Oh, Life of Pi, where do I start with you? Certainly destined to be this year’s Hugo and filling 2012’s quote of big name director (Ang Lee in this case) fully embracing James Cameron’s vision of the world to create a singular 3D visual experience. It will probably win its fair share of technical awards (probably all of them) in the coming months, and I would say they are well deserved, even having only seen the 2D version. Of course, visuals are not the only story here, and can almost be a liability if the rest of the film does not hold its weight.
There is a pretty clear three act structure at work in Life of Pi, partially because of the bizarre choice of a framing device to introduce and conclude the film. Whether this device was lifted specifically from the book (as far as I can tell, it wasn’t, but I did not read the book prior to seeing the film) is immaterial. What matters is that this framing device, featuring Irfan Khan as the adult Pi telling his life story to a journalist, is pointless, generally uninteresting and serves as a distraction without adding anything to the proceedings. The first act begins with this framing story leading into Pi’s early life, all of which serves as a precursor to the bulk of the film that is covered by act two. Act three consists of a surprisingly baffling denouement returning to the framing device. Of course, the boat is the focus of both its marketing of the film and its content. This second act really has its own microcosmic three act structure, predominantly tracking the relationship between Pi and his tiger acquaintance Richard Parker.
Considering how many exotic animals are computer generated (especially the large ones, elephants, zebras and the like), it is quite impressive how well these animals interact with each other and Pi. There are moments and camera angles that look a little off (especially with the laughing hyena), but otherwise the CG artists do a wonderful job. I am intrigued to see how the CG elements worked in mixing with the practical 3D (I didn’t see Avatar and Hugo didn’t have the same kind of special effects as this film). Nearly everything from the sinking of the ship through arriving on the shores of Mexico is exhilarating. The interaction with Richard Parker, alongside other events, including a visit to a would be paradise that turns sour, is well acted and expertly shot by Claudio Miranda. Indeed, despite some questionable voice over work (which is a problem throughout the entire film), the second act could essentially stand on its own as a very good piece of cinema. Unfortunately, the film did not end (or start, for that matter) there.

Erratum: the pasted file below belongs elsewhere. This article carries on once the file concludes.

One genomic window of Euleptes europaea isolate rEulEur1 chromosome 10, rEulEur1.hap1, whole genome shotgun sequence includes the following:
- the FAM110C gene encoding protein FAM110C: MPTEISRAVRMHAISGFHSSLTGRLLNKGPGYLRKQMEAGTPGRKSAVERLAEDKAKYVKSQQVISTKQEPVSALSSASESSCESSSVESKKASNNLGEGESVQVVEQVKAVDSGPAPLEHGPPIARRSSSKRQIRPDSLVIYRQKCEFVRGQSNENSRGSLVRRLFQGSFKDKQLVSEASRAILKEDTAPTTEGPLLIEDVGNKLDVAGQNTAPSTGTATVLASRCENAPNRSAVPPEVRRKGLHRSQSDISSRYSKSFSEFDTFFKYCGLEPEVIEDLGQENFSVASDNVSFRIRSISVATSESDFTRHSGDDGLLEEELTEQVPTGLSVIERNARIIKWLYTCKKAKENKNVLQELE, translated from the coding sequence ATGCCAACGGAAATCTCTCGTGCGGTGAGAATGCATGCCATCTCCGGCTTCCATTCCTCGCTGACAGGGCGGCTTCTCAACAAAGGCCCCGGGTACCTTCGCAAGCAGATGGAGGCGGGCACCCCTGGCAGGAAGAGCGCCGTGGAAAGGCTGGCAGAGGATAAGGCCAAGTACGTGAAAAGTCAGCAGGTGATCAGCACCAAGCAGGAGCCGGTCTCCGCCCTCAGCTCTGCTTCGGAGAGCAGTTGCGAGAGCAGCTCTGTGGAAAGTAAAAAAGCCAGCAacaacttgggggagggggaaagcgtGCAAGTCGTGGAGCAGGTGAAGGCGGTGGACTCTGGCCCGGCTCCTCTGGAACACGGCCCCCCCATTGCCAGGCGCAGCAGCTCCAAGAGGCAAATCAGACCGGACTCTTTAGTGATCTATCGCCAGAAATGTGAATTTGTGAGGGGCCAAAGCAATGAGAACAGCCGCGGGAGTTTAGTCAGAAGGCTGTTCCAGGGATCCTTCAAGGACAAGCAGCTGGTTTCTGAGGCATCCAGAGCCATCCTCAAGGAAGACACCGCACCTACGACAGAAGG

The third act of Life of Pi is an extended coda designed to provide some sort of overall moral about the power of faith and survival in the face of bleak odds and mortal danger. That’s the idea, at least. What actually transpires is a return to the silly framing device, which finds no further insight over the course of the film. Further, it begins to intercut between this framing device and the actual plot of the film for the rest of the runtime (this is something that happens in act one as well, but is gratefully scaled back during the adventure on the dinghy itself). Instead of wrapping things up cleanly, we are treated to an alternate version of the events that may or may not be true, and also does not add anything to the substance of the film or the force of its moral. The entire third act is a complete narrative mess, full of awkward transitions and bad pacing as Lee attempts to tie everything into one grand unifying theory of spiritual fulfillment. All the coda manages to do is alternately confuse things further and attempt to overclarify the central message. It’s a shame, too, that the film had to begin and end the way it did considering the strength of its middle section. It could be argued that the film is still worthy, and in some ways it is, but it is difficult to recommend a film that ends on such a sour note. It’s a lot like AI in that respect. Life of Pi is a troubled film with moments of cinematic excellence that cannot quite keep itself together in the end.